Innovation in 10DLC messaging – The final, and perhaps most important reason for the elimination of shared short codes is innovation in 10DLC (10 digit long code) messaging. The CTIA (Cellular Telecommunications And Internet Association) has decided that, as long as a 10DLC number follows certain rulesets, it can be allowed to transmit A2P (application to person) enterprise messaging.
It’s expected that this capability will be added sometime in 2019 or beyond, which will allow enterprises to send out promotional SMS text messages using a traditional, 10-digit number – with no expensive short code required.
What Should I Do If I’m Using a Shared Short Code?
Despite the fact that shared short codes are being eliminated for legitimate, good reasons – improving SMS reliability, eliminating spam, and innovating in 10DLC numbers is certain to be beneficial in the future – you may be wondering what you can do now if you’re using a shared short code.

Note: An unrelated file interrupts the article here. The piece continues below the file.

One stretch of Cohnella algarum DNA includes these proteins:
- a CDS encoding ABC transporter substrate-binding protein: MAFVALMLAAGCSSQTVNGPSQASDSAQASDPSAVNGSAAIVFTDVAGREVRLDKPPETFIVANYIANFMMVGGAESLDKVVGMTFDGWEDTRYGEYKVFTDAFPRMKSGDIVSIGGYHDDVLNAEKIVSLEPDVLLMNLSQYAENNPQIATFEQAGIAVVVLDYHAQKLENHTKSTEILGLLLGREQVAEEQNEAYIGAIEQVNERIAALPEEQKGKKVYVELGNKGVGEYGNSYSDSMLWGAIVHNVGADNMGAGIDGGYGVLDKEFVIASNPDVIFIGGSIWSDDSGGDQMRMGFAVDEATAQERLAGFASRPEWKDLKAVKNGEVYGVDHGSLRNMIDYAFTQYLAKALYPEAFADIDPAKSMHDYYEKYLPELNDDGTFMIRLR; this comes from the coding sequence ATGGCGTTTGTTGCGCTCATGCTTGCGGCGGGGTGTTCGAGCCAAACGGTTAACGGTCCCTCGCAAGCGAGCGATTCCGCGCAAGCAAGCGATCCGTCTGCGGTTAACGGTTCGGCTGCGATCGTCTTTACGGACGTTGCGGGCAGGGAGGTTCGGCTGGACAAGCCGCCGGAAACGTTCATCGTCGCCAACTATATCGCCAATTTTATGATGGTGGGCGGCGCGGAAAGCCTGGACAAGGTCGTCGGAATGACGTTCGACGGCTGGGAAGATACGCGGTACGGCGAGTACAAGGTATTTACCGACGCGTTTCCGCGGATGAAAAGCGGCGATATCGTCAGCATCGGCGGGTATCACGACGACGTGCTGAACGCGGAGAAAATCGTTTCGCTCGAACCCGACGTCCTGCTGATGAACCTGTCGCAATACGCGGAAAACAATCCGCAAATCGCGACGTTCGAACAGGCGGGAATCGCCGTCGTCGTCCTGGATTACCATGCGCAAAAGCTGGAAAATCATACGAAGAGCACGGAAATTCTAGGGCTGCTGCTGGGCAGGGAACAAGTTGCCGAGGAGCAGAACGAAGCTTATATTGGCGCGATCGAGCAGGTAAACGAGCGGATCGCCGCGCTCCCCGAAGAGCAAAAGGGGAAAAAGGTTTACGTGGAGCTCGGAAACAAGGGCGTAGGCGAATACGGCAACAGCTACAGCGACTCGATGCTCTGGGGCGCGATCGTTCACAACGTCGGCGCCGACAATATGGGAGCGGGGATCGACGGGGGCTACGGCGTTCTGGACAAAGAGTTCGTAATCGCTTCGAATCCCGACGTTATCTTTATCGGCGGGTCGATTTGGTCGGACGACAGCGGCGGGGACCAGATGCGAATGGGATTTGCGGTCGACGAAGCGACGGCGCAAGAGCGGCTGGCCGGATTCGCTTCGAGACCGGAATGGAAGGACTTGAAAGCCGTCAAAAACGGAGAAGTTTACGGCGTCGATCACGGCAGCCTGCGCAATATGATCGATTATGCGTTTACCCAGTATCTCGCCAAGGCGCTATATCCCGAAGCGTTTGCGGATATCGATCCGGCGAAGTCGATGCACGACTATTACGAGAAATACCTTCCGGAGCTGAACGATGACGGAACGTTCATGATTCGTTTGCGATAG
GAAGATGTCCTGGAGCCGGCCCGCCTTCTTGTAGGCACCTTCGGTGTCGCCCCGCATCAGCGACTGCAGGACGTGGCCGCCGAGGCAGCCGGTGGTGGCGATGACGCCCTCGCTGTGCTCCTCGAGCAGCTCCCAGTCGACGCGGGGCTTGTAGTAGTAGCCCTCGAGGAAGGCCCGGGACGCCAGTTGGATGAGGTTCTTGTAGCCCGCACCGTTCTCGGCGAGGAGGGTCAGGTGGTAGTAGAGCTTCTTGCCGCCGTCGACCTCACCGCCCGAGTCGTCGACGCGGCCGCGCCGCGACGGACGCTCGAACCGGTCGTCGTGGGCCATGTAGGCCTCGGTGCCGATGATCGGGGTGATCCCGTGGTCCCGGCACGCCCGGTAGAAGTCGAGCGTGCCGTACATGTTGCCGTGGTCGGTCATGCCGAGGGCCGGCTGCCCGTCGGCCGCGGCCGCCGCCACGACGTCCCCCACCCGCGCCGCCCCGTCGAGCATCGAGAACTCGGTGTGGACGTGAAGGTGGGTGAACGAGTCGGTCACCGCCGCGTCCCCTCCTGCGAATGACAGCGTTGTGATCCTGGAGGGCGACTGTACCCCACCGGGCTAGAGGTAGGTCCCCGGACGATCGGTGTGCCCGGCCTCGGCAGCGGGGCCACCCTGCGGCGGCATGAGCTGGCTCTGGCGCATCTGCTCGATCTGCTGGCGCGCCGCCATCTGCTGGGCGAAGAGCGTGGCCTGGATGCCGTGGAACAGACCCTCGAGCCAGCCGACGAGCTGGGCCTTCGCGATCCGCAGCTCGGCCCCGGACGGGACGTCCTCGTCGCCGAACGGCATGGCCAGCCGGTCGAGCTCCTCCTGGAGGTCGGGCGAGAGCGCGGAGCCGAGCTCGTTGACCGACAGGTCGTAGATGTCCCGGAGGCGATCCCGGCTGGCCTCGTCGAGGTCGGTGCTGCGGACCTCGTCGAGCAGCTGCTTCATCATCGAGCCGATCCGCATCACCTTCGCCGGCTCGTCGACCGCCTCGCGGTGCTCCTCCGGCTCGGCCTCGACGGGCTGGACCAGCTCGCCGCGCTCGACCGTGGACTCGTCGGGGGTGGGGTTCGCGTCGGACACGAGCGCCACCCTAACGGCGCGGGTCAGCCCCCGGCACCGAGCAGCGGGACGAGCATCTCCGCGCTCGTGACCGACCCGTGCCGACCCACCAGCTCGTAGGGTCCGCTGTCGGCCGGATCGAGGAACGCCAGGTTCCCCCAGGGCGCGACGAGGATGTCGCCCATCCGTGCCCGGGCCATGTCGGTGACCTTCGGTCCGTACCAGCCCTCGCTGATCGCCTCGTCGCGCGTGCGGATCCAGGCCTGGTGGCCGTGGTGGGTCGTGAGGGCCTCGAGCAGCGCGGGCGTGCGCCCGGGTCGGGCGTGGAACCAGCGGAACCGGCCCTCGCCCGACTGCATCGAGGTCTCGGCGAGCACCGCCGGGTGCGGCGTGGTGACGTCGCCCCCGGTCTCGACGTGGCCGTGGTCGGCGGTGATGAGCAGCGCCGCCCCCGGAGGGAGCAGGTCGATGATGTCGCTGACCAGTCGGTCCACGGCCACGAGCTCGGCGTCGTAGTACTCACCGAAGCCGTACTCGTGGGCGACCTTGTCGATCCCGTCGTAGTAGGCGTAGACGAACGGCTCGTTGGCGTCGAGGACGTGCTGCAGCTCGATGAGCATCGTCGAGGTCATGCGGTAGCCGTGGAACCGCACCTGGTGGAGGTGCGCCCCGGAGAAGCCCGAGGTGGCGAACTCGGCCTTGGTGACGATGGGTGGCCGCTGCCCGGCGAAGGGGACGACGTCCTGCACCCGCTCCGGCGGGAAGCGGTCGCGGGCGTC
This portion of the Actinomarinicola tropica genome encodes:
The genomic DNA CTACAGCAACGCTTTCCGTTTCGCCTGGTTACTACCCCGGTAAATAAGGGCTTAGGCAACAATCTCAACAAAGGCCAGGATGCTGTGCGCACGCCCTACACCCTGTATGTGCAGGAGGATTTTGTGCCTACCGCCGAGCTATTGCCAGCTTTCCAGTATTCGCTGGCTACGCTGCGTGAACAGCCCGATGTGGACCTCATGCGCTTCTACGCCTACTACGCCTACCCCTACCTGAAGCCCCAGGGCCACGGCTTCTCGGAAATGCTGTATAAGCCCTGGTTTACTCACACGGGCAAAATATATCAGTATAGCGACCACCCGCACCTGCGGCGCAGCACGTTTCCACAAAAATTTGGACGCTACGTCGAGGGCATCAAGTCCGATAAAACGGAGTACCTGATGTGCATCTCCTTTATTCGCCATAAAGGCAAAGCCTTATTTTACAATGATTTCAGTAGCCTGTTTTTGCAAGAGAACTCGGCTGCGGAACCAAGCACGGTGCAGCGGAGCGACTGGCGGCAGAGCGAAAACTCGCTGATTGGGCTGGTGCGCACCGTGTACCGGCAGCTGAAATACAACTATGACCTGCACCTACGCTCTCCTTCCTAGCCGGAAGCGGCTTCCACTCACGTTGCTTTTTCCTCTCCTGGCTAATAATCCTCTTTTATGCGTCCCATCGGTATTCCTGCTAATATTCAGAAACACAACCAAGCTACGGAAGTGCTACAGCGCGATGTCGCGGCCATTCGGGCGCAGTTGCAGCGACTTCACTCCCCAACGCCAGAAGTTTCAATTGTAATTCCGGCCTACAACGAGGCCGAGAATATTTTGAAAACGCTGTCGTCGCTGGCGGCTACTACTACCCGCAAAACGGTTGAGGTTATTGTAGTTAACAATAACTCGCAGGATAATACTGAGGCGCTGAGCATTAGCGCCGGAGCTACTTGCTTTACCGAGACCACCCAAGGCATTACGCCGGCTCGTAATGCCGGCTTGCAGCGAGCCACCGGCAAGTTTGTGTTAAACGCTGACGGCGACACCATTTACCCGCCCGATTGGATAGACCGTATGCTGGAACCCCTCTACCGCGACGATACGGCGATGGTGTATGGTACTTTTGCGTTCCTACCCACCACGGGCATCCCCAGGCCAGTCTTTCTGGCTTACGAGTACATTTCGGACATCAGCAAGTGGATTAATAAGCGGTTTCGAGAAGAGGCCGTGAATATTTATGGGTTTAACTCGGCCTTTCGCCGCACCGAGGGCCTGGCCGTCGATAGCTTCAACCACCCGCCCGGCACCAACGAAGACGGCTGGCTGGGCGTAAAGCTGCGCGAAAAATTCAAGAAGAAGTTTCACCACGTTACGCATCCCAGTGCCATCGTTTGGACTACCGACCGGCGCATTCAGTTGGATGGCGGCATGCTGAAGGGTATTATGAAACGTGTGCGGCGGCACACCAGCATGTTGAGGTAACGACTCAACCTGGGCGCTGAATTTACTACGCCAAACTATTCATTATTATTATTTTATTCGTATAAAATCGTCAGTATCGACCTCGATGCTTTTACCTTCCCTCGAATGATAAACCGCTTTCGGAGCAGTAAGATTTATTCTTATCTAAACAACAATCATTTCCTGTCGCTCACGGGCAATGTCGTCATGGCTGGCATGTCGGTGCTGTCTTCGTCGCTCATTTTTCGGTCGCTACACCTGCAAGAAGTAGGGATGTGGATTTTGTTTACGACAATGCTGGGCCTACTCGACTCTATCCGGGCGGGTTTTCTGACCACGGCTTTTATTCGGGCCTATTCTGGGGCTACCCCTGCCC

There is not a clear timeline for the discontinuation of shared short codes, so for now, you can continue to use your current shared short codes. But if you want to ensure uninterrupted marketing messages, you may want to switch to a dedicated short code.
We recognize that this can be expensive – so smaller companies and enterprises may want to consider if long code SMS vanity numbers, despite their current limitations, could be a legitimate alternative.
Until wireless carriers enable A2P messaging for 10 digit numbers, these are pretty much the only alternatives that you have. So explore your options today, and make sure that you can stay in touch with your valuable customers and clients!
Stay Tuned for More Updates About 10DLC!
Given that shared short codes were so important to smaller businesses, we expect that 10DLC will replace them in a timely manner. While there are no current announcements related to a release date for A2P messaging from major telecoms, we expect to see more updates soon – so stay tuned, and be ready to make the switch to a 10-digit number for text messaging!